- Speaking of readings, Andy Duncan knocked it out of the park at KGB on Wednesday! Wow! If you ever have a chance to hear him read, do not miss it. Michael Swanwick, the least self-effacing writer I have ever met, went up to the podium after the break and said, “Andy is a hard act to follow. But I can do it.” Alas, his tale of doomed love between an ugly, brilliant theoretical physicist and her gorgeous, brilliant technician did not quite outshine Andy’s remarkable novelette “Close Encounters”, in which a mountain hermit reflects on his long-ago abduction by aliens.
- Michael also mentioned a story idea and said I should blog about it and encourage someone to turn it into an actual story. Alas, I can’t remember what it was.
- Also speaking of readings, I’m going to take a very brief moment to toot my own horn and note that I and other contributors to Milk and Honey: A Celebration of Jewish Lesbian Poetry will be reading at Bluestockings Books on October 10th at 7 p.m., and at CCNY’s Shepard Hall on October 11th at 6:30 p.m. If you’re in New York, come join us! The book is gorgeous and amazing (as is everything published by A Midsummer Night’s Press) and I’m kind of stunned that editor Julie R. Enszer liked my little poem enough to include it.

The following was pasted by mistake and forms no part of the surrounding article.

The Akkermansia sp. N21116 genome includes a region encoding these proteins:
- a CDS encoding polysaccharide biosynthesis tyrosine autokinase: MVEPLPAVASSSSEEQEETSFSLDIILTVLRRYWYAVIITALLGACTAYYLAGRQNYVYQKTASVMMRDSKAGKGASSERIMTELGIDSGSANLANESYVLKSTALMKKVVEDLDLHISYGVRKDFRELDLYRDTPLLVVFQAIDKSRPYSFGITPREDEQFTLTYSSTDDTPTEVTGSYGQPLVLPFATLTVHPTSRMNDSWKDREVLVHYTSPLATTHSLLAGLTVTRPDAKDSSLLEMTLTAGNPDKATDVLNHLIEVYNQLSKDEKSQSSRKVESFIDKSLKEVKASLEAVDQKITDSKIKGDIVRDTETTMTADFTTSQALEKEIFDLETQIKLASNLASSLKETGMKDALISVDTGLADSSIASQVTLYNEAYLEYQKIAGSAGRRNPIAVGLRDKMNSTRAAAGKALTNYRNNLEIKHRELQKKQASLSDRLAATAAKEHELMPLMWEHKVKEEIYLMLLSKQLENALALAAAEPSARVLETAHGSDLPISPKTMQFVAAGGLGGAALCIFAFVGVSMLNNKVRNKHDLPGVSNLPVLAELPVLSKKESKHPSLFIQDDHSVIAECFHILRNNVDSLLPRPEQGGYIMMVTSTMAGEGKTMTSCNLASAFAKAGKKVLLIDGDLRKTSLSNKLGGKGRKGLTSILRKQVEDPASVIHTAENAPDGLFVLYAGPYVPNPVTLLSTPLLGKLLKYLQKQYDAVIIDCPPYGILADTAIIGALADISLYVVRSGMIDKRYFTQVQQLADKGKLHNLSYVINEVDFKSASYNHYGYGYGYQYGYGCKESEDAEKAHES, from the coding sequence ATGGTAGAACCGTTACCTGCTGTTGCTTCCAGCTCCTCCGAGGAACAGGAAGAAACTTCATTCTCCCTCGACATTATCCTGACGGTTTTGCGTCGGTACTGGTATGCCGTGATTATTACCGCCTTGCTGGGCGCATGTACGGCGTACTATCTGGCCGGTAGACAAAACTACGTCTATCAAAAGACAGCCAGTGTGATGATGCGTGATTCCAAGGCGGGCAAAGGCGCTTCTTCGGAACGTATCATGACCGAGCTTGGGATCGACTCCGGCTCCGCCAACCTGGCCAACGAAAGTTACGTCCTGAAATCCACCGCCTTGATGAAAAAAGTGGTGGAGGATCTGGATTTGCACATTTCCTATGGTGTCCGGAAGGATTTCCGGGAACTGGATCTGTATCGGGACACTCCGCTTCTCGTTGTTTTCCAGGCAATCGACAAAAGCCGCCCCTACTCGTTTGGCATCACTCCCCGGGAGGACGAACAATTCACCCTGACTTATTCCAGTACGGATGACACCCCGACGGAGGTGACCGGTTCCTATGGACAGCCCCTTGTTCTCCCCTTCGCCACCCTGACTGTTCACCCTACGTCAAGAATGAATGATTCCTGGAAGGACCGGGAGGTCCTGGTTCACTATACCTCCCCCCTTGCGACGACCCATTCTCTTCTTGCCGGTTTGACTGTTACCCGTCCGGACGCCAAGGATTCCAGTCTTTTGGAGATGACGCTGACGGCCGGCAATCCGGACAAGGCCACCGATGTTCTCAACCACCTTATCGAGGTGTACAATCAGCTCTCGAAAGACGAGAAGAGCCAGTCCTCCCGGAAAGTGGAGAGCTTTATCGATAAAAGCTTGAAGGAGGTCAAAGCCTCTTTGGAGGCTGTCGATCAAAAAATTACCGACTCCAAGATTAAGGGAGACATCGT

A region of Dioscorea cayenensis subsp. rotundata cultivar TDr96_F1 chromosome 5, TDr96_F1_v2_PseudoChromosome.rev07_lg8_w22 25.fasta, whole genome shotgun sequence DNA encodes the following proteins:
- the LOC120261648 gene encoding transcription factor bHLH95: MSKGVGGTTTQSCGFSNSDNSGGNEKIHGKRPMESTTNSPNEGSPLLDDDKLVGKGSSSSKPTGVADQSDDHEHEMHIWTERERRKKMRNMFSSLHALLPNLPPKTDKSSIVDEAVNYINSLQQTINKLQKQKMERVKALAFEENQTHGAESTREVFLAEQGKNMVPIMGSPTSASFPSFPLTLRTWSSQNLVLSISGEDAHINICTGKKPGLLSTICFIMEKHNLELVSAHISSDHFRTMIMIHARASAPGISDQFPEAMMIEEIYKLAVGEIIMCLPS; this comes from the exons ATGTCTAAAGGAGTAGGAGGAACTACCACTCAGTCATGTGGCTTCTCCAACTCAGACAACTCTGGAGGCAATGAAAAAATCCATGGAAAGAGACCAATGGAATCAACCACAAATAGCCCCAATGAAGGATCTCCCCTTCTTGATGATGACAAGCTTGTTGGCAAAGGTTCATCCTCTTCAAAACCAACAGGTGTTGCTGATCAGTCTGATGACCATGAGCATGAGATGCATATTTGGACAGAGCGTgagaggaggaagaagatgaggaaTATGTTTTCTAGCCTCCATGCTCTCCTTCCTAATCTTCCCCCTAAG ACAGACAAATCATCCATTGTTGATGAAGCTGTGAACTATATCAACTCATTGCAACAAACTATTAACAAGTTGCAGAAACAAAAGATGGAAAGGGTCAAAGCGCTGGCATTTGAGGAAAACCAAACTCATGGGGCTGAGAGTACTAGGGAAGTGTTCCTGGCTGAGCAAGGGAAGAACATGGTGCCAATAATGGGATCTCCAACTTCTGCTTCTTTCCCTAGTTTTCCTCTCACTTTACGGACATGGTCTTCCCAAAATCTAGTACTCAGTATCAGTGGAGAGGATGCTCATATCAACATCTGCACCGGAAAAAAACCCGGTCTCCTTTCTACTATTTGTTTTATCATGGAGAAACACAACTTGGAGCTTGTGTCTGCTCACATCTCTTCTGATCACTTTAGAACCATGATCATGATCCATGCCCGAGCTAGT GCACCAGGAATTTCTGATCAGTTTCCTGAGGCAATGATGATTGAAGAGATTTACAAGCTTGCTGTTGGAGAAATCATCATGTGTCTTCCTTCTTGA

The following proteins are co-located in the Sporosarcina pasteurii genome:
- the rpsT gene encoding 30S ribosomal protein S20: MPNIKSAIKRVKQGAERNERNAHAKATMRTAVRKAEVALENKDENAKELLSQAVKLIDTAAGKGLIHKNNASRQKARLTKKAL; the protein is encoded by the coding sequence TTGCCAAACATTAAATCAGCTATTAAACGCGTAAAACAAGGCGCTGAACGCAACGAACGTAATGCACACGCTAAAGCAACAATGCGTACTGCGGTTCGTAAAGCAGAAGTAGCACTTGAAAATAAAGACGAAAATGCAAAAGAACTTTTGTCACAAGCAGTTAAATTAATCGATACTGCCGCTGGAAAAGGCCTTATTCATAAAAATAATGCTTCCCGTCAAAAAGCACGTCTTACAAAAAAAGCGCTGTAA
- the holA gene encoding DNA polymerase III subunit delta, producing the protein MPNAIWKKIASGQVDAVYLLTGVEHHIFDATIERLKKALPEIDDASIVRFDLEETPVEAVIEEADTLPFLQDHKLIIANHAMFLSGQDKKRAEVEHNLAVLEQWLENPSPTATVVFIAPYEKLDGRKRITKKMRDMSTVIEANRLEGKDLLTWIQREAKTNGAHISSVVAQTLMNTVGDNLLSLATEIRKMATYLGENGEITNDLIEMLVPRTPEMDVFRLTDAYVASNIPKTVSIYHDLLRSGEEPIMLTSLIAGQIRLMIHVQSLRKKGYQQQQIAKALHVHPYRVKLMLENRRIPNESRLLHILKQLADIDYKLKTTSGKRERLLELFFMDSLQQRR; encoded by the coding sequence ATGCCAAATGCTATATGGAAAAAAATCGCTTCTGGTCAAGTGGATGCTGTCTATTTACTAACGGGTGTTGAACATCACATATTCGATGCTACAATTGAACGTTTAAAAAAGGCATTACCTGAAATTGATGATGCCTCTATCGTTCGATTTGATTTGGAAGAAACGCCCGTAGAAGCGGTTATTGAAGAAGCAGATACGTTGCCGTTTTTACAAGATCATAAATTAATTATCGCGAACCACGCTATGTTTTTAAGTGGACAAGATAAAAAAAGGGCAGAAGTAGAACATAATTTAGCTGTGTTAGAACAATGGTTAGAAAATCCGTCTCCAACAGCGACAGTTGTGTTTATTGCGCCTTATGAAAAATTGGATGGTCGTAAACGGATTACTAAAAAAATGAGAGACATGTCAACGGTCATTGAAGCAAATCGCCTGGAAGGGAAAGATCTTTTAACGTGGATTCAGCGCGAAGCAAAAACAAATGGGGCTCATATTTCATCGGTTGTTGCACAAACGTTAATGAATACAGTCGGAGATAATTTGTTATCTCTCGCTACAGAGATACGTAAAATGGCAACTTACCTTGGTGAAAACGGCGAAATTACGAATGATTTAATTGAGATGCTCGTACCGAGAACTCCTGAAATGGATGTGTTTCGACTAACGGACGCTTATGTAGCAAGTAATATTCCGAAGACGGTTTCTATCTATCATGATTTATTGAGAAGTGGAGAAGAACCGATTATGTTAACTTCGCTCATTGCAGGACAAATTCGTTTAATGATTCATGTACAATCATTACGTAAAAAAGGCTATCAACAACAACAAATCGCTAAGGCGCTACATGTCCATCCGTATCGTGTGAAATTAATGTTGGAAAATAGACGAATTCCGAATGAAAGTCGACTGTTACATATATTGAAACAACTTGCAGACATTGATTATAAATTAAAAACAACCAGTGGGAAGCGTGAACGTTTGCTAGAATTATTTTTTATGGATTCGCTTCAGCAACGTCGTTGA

- Oh all right, a bit more horn-tooting. That’s what blogs are for, isn’t it? I’ll be onstage at the 21st First Annual Ig Nobel Prize Ceremony this Thursday, September 29, up in Cambridge MA. Tickets are sold out, but you can watch for free on our webcast. I believe my role is listed in the program book as “Human Aerodrome and Onstage Lurking Presence”.
A bit of trivia for you: Many years ago, my father took a road trip with Tom Disch and Marilyn Hacker. The men took turns driving, and whoever wasn’t driving would write sonnets with Marilyn to pass the time. My father assembled these sonnets into a tiny chapbook called Highway Sandwiches. As it happens, Marilyn Hacker is also a contributor to Milk and Honey, so I believe she’s the first person to ever share TOCs with both my father and me. I could not have predicted that!